Support for Overton's equation of "creation science" with strident and sectarian fundamentalism comes from two sources. First, the leading creationists themselves released some frank private documents in response to plaintiffs' subpoenas. Overton's long list of citations seems to brand the claim for scientific creationism as simple hypocrisy. For example, Paul Ellwanger, the tireless advocate and drafter of the "model bill" that became Arkansas Act 590 of 1981, the law challenged by the ACLU, says in a letter to a state legislator that "I view this whole battle as one between God and anti-God forces, though I know there are a large number of evolutionists who believe in God.... it behooves Satan to do all he can to thwart our efforts..." In another letter, he refers to "the idea of killing evolution instead of playing these debating games that we've been playing for nigh over a decade already"—a reasonably clear statement of the creationists' ultimate aims, and an identification of their appeals for "equal time," "the American way of fairness," and "presenting them both and letting the kids decide" as just so much rhetoric.
The second source of evidence of the bill's unconstitutionality lies in the logic and character of creationist arguments themselves. The flood story is central to all creationist systems. It also has elicited the only specific and testable theory the creationists have offered; for the rest, they have only railed against evolutionary claims. The flood story was explicitly cited as one of the six defining characteristics of "creation science" in Arkansas Act 590: "explanation of the earth's geology by catastrophism, including the occurrence of a worldwide flood."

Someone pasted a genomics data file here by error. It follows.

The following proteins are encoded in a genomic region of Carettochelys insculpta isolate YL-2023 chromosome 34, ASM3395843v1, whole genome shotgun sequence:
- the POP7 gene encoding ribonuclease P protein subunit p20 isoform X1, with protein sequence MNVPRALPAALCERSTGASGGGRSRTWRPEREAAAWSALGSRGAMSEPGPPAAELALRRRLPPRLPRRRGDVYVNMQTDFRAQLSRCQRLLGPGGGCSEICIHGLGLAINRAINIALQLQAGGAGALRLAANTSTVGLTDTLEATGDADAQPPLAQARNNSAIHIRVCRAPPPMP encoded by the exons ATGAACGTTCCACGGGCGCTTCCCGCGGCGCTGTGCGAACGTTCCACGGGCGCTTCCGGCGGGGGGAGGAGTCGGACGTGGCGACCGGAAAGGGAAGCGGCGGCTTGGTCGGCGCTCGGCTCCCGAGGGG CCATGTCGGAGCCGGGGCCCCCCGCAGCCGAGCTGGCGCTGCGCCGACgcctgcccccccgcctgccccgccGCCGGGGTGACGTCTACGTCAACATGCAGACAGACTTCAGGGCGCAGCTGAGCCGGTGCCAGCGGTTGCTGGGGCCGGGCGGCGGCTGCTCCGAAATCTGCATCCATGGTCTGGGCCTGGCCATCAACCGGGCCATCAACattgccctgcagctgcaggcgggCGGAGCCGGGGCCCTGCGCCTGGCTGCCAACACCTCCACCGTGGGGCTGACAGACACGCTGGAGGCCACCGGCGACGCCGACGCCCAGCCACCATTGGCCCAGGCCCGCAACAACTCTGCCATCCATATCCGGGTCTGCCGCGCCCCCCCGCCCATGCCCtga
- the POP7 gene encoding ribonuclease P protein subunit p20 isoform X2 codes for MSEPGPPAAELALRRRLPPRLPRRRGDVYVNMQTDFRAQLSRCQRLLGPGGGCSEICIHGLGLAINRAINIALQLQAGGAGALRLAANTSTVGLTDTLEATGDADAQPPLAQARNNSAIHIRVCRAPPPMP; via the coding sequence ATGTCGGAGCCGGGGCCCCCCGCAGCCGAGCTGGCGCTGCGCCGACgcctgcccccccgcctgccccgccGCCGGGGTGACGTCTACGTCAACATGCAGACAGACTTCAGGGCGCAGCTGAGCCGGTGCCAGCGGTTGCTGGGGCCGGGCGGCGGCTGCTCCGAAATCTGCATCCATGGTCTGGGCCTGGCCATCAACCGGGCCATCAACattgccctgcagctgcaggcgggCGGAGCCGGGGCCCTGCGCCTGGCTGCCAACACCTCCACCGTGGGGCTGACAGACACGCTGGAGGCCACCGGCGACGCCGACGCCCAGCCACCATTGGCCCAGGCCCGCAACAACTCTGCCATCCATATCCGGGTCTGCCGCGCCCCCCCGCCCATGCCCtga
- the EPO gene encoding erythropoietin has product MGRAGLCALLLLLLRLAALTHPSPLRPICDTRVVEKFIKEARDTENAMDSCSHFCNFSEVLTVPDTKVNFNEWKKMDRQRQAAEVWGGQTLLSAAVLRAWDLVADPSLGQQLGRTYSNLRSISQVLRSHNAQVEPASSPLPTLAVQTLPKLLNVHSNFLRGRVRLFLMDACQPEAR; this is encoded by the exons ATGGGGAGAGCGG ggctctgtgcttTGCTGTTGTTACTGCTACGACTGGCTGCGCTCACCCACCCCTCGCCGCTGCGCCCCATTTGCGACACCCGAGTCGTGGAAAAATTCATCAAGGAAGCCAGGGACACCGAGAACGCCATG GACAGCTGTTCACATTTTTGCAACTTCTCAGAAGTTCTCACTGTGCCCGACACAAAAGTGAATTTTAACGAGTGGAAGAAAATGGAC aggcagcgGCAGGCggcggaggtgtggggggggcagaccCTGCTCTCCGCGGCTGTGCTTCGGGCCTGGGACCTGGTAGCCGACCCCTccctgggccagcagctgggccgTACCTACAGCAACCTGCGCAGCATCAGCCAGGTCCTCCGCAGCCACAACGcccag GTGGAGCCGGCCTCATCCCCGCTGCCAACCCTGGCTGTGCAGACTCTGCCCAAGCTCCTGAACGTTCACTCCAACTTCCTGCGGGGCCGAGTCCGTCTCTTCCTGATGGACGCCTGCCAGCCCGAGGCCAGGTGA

CREATIONISM reveals its nonscientific character in two ways: its central tenets cannot be tested and its peripheral claims, which can be tested, have been proven false. At its core, the creationist account rests on "singularities"—that is to say, on miracles. The creationist God is not the noble clock winder of Newton and Boyle, who set the laws of nature properly at the beginning of time and then released direct control in full confidence that his initial decisions would require no revision. He is, instead, a constant presence, who suspends his own laws when necessary to make the new or destroy the old. Since science can treat only natural phenomena occurring in a context of invariant natural law, the constant invocation of miracles places creationism in another realm.
We have already seen how Whitcomb and Morris remove a divine finger from the dike of heaven to flood the earth from their vapor canopy. But the miracles surrounding Noah's flood do not stop there; two other supernatural assists are required. First, God acted "to gather the animals into the Ark." (The Bible tells us [Genesis 6:20] that they found their own way.) Second, God intervened to keep the animals "under control during the year of the Flood." Whitcomb and Morris provide a long disquisition on hibernation and suspect that some divinely ordained state of suspended animation relieved Noah's small and aged crew of most responsibility for feeding and cleaning (poor Noah himself was 600 years old at the time).